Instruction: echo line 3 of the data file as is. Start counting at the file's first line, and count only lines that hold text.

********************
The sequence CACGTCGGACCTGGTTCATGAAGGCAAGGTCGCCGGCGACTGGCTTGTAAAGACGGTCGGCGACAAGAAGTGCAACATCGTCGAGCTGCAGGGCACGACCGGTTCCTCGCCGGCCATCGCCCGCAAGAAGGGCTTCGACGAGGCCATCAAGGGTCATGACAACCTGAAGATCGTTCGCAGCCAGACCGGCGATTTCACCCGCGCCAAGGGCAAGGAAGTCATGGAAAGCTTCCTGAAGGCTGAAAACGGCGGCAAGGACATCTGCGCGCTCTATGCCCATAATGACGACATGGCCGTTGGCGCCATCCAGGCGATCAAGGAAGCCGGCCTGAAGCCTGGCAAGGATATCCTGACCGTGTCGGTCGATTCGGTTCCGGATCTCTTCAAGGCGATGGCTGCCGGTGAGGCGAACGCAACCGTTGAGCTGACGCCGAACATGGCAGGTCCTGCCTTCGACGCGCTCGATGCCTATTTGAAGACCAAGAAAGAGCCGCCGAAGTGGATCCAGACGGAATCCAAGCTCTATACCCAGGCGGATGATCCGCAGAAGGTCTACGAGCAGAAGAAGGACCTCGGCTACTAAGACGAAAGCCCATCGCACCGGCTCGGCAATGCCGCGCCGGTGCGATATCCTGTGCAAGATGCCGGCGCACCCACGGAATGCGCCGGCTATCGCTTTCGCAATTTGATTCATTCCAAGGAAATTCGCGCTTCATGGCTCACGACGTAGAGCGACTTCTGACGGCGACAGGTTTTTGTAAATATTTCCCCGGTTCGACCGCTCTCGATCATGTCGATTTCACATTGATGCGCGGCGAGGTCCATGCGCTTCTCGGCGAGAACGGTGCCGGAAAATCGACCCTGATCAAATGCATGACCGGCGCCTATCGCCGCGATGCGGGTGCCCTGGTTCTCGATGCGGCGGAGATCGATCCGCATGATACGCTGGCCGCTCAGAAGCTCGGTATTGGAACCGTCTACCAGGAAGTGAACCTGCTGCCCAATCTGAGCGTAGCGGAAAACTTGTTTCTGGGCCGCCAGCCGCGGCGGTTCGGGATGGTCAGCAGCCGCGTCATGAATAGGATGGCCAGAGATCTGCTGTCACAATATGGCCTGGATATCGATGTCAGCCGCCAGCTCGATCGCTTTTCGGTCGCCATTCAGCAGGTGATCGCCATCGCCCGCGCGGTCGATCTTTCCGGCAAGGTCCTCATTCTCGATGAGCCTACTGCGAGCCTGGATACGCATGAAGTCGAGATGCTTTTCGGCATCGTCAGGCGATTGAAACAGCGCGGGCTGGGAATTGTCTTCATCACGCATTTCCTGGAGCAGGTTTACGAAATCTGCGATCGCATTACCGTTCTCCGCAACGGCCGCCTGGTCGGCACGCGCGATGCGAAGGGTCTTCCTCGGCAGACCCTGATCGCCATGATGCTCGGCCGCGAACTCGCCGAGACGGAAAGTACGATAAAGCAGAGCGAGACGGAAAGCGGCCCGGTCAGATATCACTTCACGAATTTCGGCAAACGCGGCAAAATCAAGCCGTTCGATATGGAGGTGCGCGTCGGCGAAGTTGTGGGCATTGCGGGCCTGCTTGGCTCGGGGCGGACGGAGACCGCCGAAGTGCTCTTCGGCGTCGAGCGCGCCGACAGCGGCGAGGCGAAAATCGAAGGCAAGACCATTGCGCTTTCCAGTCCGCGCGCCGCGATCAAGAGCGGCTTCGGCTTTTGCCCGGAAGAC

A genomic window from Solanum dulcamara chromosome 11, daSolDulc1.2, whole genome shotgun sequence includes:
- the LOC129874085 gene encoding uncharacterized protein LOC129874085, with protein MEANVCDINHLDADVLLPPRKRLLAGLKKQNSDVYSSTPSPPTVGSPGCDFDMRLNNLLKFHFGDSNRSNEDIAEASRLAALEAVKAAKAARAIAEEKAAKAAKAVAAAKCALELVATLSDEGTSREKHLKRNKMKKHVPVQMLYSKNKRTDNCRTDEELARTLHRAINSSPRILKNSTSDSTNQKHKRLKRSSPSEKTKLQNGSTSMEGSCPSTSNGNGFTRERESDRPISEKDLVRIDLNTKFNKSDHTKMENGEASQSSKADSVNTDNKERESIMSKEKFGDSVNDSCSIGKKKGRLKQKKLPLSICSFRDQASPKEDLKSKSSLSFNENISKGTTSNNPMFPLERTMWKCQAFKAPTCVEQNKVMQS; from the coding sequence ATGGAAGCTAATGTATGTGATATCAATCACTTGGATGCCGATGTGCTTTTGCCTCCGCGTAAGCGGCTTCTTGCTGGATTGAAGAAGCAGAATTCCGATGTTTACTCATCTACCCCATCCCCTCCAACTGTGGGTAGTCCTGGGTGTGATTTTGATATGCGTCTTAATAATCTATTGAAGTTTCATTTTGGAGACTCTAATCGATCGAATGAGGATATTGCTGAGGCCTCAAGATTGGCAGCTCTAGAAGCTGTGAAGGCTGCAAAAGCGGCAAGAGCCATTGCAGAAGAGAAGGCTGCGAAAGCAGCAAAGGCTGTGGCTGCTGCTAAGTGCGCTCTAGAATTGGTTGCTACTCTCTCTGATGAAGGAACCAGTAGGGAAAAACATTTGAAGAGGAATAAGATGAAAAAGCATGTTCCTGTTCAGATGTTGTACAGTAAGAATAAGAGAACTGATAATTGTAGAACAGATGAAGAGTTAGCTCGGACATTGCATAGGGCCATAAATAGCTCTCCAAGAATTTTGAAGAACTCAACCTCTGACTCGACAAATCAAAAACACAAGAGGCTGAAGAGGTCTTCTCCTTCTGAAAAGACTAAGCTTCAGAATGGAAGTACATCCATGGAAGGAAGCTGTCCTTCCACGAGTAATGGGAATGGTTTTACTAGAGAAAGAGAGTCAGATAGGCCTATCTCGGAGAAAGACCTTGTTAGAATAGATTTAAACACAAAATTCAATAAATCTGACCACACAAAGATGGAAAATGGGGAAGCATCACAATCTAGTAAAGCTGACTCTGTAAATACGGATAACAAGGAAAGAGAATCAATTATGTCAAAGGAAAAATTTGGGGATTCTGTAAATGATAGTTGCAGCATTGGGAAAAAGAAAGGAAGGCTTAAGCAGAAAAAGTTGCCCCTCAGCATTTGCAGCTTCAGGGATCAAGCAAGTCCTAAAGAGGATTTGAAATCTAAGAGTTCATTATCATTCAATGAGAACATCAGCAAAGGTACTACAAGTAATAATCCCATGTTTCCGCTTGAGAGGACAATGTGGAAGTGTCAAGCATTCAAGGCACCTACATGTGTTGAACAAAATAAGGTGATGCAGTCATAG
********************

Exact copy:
- the LOC129874085 gene encoding uncharacterized protein LOC129874085, with protein MEANVCDINHLDADVLLPPRKRLLAGLKKQNSDVYSSTPSPPTVGSPGCDFDMRLNNLLKFHFGDSNRSNEDIAEASRLAALEAVKAAKAARAIAEEKAAKAAKAVAAAKCALELVATLSDEGTSREKHLKRNKMKKHVPVQMLYSKNKRTDNCRTDEELARTLHRAINSSPRILKNSTSDSTNQKHKRLKRSSPSEKTKLQNGSTSMEGSCPSTSNGNGFTRERESDRPISEKDLVRIDLNTKFNKSDHTKMENGEASQSSKADSVNTDNKERESIMSKEKFGDSVNDSCSIGKKKGRLKQKKLPLSICSFRDQASPKEDLKSKSSLSFNENISKGTTSNNPMFPLERTMWKCQAFKAPTCVEQNKVMQS; from the coding sequence ATGGAAGCTAATGTATGTGATATCAATCACTTGGATGCCGATGTGCTTTTGCCTCCGCGTAAGCGGCTTCTTGCTGGATTGAAGAAGCAGAATTCCGATGTTTACTCATCTACCCCATCCCCTCCAACTGTGGGTAGTCCTGGGTGTGATTTTGATATGCGTCTTAATAATCTATTGAAGTTTCATTTTGGAGACTCTAATCGATCGAATGAGGATATTGCTGAGGCCTCAAGATTGGCAGCTCTAGAAGCTGTGAAGGCTGCAAAAGCGGCAAGAGCCATTGCAGAAGAGAAGGCTGCGAAAGCAGCAAAGGCTGTGGCTGCTGCTAAGTGCGCTCTAGAATTGGTTGCTACTCTCTCTGATGAAGGAACCAGTAGGGAAAAACATTTGAAGAGGAATAAGATGAAAAAGCATGTTCCTGTTCAGATGTTGTACAGTAAGAATAAGAGAACTGATAATTGTAGAACAGATGAAGAGTTAGCTCGGACATTGCATAGGGCCATAAATAGCTCTCCAAGAATTTTGAAGAACTCAACCTCTGACTCGACAAATCAAAAACACAAGAGGCTGAAGAGGTCTTCTCCTTCTGAAAAGACTAAGCTTCAGAATGGAAGTACATCCATGGAAGGAAGCTGTCCTTCCACGAGTAATGGGAATGGTTTTACTAGAGAAAGAGAGTCAGATAGGCCTATCTCGGAGAAAGACCTTGTTAGAATAGATTTAAACACAAAATTCAATAAATCTGACCACACAAAGATGGAAAATGGGGAAGCATCACAATCTAGTAAAGCTGACTCTGTAAATACGGATAACAAGGAAAGAGAATCAATTATGTCAAAGGAAAAATTTGGGGATTCTGTAAATGATAGTTGCAGCATTGGGAAAAAGAAAGGAAGGCTTAAGCAGAAAAAGTTGCCCCTCAGCATTTGCAGCTTCAGGGATCAAGCAAGTCCTAAAGAGGATTTGAAATCTAAGAGTTCATTATCATTCAATGAGAACATCAGCAAAGGTACTACAAGTAATAATCCCATGTTTCCGCTTGAGAGGACAATGTGGAAGTGTCAAGCATTCAAGGCACCTACATGTGTTGAACAAAATAAGGTGATGCAGTCATAG